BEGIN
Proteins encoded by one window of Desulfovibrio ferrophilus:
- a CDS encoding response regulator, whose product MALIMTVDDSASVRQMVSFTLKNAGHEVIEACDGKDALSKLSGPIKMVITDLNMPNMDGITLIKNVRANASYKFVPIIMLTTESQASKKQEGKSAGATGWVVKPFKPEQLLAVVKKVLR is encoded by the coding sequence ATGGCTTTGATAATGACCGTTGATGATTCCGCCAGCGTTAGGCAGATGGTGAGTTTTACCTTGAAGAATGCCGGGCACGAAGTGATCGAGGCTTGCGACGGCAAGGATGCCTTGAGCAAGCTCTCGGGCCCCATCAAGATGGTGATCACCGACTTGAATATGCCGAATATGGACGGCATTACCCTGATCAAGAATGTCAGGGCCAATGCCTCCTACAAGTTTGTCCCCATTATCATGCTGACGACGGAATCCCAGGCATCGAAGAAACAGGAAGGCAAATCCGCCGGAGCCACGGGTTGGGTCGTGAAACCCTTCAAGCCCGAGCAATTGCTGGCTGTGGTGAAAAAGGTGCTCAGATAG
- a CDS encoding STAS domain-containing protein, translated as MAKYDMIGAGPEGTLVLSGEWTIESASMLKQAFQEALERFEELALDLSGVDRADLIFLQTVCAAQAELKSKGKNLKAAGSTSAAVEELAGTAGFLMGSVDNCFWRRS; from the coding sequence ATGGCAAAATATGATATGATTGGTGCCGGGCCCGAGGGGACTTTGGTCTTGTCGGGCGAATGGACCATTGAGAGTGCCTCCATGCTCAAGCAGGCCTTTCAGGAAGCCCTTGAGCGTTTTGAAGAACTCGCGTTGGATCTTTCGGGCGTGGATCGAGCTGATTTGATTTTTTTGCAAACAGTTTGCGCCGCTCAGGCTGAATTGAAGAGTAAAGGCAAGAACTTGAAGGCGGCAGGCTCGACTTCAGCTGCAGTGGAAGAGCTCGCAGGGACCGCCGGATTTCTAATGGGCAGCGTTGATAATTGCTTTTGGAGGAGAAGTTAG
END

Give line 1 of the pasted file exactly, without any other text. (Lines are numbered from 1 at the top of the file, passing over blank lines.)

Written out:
Proteins encoded by one window of Desulfovibrio ferrophilus: